In reaching its landmark decision, the Supreme Court noted that Article I, Section 2 of the United States Constitution declares that representatives shall be chosen "by the People of the several States" and shall be "apportioned among the several States...according to their respective Numbers...." These words, the Court held, mean that "as nearly as practicable one man's vote in a congressional election is to be worth as much as another's."
Brady v. Maryland
Criminal procedure
*, 373 U. S. 83 (1963), [1] was a United States Supreme Court case in which the prosecution had withheld from the criminal defendant certain evidence. The defendant challenged his conviction, arguing it had been contrary to the Due Process Clause of the Fourteenth Amendment to the United States Constitution.
Maryland prosecuted and a companion, Boblit, for murder. admitted being involved in the murder, but claimed Boblit had done the actual killing. The prosecution had withheld a written statement by Boblit confessing that he had committed the act of killing by himself. The Maryland Court of Appeals had affirmed the conviction and remanded the case for a retrial only of the question of punishment.
The court held that withholding exculpatory evidence violates due process "where the evidence is material either to guilt or to punishment"; and the court determined that under Maryland state law the withheld evidence could not have exculpated the defendant but was material to the level of punishment he would be given. Hence the Maryland Court of Appeals' ruling was affirmed.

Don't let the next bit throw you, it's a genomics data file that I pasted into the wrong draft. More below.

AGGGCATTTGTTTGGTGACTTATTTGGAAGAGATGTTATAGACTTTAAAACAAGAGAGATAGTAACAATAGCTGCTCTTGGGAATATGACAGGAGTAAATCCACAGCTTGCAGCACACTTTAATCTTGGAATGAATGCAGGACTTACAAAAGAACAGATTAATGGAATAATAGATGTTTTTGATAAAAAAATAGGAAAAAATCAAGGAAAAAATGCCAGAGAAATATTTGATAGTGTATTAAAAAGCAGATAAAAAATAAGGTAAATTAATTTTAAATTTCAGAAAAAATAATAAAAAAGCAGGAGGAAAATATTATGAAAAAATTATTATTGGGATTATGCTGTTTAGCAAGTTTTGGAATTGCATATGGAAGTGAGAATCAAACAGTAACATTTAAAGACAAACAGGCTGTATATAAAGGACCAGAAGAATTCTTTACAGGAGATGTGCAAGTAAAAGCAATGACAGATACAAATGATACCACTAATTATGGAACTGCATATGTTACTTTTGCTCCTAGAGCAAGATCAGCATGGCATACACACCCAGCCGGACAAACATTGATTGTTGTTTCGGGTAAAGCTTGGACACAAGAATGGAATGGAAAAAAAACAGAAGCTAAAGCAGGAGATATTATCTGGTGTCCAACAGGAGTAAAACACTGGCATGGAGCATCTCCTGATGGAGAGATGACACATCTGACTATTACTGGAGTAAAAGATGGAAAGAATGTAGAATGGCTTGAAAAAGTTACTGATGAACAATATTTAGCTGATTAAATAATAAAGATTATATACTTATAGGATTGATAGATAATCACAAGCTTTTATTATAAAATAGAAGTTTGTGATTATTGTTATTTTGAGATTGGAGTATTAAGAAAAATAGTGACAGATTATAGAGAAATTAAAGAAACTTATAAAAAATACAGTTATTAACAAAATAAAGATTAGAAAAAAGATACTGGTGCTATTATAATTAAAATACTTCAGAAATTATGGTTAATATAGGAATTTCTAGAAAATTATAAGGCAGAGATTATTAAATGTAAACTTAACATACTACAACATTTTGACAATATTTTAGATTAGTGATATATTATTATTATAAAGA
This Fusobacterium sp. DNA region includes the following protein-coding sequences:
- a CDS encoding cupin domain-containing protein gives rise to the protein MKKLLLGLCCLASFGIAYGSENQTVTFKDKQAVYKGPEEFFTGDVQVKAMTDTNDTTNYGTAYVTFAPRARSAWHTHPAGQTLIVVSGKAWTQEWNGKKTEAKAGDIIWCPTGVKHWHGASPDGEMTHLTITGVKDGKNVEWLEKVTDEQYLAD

Mapp v. Ohio
Criminal procedure
*, 367 U.S. 643 (1961), was a landmark case in criminal procedure, in which the United States Supreme Court decided that evidence obtained in violation of the Fourth Amendment, which protects against "unreasonable searches and seizures," may not be used in criminal prosecutions in state courts, as well as federal courts.
Miranda v. Arizona
Criminal procedure
* 384 U.S. 436 (1966), was a landmark 5-4 decision of the United States Supreme Court. The Court held that both inculpatory and exculpatory statements made in response to interrogation by a defendant in police custody will be admissible at trial only if the prosecution can show that the defendant was informed of the right to consult with an attorney before and during questioning and of the right against self-incrimination prior to questioning by police, and that the defendant not only understood these rights, but voluntarily waived them. This had a significant impact on law enforcement in the United States, by making what became known as the Miranda rights part of routine police procedure to ensure that suspects were informed of their rights. The Supreme Court decided Miranda with three other consolidated cases: Westover v. United States, Vignera v. New York, and California v. Stewart.
Gideon v. Wainwright
Criminal procedure
*, 372 U.S. 335 (1963), is a landmark case in United States Supreme Court history. In the case, the Supreme Court unanimously ruled that state courts are required under the Sixth Amendment of the Constitution to provide counsel in criminal cases for defendants who are unable to afford their own attorneys.
Escobedo v. Illinois
Criminal procedure
*, 378 U.S. 478 (1964),[1] was a United States Supreme Court case holding that criminal suspects have a right to counsel during police interrogations under the Sixth Amendment. The case was decided a year after the court held in Gideon v. Wainwright, 372 U.S. 335 (1963) that indigent criminal defendants had a right to be provided counsel at trial.